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Chapter: 

III. Surveillance policies

Law Enforcement communications surveillance

Wiretapping is one of the most sensitive areas relating to privacy rights in Nepal. Our research shows that the security forces, with the help of telecommunication companies, frequently intercept phone communications, both mobile and fixed line. A recent scandal concerned the wiretapping of the mobile phone belonging to Maoist CA member Krishan Bahadur Mahara.

At present, there is no law regulating nor specific judicial process for authorizing communications interception. Our research found that if the security forces wish to intercept communications, they approach the telecommunications companies, who agree to help. Some wiretaps are set in place directly by the security forces.

On 18 June 2010, the Bill on Control and Punishment of Organized Crimes 2067 BS (2010) was approved by the Cabinet. This Bill authorizes investigating officials to collect vital information pertaining to organized crime through communications interception. The Bill has been submitted to the House for approval.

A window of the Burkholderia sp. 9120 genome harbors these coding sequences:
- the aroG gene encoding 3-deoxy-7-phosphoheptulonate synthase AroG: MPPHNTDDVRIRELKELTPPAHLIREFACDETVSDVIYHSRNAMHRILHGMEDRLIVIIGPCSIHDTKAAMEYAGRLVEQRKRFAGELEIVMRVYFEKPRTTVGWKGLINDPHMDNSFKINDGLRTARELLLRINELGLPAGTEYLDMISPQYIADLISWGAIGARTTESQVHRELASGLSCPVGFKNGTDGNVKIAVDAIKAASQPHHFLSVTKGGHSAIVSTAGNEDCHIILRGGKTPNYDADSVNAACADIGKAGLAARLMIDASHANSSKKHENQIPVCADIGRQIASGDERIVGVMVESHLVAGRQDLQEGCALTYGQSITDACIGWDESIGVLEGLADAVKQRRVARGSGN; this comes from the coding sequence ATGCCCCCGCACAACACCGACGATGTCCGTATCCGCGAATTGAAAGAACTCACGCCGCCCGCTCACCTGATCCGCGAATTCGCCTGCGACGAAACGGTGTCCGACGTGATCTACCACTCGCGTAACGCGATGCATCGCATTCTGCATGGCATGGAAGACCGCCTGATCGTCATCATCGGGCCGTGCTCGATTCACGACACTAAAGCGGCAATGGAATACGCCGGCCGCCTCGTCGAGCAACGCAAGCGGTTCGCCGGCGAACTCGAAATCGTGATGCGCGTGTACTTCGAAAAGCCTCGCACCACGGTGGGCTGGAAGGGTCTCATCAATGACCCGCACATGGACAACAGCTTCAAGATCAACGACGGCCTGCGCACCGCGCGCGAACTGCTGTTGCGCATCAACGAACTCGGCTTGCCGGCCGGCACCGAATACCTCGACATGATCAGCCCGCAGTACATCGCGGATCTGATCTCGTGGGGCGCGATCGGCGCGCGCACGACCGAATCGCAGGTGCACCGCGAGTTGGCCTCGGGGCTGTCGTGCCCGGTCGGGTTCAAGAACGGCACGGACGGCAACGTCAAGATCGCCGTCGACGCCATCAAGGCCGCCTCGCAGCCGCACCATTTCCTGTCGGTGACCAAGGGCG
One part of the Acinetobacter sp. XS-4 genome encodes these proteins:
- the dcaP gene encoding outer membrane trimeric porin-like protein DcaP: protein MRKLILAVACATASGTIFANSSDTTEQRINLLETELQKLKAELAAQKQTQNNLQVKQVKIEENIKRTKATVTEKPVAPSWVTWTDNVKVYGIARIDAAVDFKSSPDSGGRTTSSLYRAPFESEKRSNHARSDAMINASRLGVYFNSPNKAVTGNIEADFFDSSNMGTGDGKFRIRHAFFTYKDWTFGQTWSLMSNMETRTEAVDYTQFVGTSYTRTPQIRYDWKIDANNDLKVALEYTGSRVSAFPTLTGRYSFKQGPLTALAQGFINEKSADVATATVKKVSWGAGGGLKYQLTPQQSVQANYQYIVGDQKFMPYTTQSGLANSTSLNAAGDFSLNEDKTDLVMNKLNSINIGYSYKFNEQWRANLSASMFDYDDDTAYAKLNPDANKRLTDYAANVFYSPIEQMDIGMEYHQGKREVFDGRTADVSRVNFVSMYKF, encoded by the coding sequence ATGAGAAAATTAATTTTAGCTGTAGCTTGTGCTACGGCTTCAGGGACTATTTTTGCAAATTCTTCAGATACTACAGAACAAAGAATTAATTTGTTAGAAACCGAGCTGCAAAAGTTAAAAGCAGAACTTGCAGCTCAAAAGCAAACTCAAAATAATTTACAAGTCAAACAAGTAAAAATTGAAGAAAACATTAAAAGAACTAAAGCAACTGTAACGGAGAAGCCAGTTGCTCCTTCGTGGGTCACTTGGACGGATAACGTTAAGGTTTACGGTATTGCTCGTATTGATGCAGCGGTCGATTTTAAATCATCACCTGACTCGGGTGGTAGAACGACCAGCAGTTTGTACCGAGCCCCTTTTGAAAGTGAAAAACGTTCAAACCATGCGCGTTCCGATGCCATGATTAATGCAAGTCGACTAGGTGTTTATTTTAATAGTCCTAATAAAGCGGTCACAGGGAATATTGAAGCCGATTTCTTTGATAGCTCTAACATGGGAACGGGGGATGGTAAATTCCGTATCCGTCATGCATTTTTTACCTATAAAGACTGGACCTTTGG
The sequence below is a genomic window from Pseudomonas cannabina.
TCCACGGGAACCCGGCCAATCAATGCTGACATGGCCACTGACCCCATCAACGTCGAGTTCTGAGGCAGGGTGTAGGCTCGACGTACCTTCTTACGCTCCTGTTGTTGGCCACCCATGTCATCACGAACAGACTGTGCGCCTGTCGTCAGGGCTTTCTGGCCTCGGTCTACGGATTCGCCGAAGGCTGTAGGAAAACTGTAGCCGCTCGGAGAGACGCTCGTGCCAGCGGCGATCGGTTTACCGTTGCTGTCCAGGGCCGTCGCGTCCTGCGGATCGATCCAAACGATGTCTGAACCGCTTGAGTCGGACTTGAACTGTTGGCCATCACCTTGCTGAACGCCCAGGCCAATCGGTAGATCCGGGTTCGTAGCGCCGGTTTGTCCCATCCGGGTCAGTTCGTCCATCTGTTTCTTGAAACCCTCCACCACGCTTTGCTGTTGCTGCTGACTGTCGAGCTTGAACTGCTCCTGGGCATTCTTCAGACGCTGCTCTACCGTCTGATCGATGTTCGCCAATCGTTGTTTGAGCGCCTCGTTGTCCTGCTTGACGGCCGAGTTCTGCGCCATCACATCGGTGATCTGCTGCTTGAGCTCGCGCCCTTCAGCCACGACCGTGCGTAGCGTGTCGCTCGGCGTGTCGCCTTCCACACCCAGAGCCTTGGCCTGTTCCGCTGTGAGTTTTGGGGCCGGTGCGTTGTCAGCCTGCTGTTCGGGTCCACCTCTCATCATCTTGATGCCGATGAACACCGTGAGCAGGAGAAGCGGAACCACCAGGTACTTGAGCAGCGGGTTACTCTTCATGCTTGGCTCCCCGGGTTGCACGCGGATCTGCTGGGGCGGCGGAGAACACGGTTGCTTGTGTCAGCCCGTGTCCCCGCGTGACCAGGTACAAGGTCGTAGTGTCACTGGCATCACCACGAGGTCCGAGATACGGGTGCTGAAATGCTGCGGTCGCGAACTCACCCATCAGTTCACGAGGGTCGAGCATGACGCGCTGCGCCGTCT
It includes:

According to the Bill, investigating officials will be required to submit a written application to a seven-member body led by the chief of the Home Ministry's Peace and Security Division to request permission for phone tapping, giving reasons justifying it. Such permission will be time-limited.

The seven-member body is to be comprised of joint secretaries from the Ministry of Defense and the Ministry of Information and Communications, as well as a representative from each of the Nepal Police, the Armed Police Force, the National Investigation Department, and the Nepal Army.

This will be the first time the government has granted the police the right to intercept phone calls. The evidence collected through phone tapping will also be recognized by the courts.

Search & Seizure

Security forces can stop individuals anywhere at any time and search their body, belongings, and home. Although warrants or court orders are necessary for searching people's houses, the security forces do not bother to obtain the required authorization before conducting such searches. Human rights groups and other NGOs are advocating against these search and seizure procedures.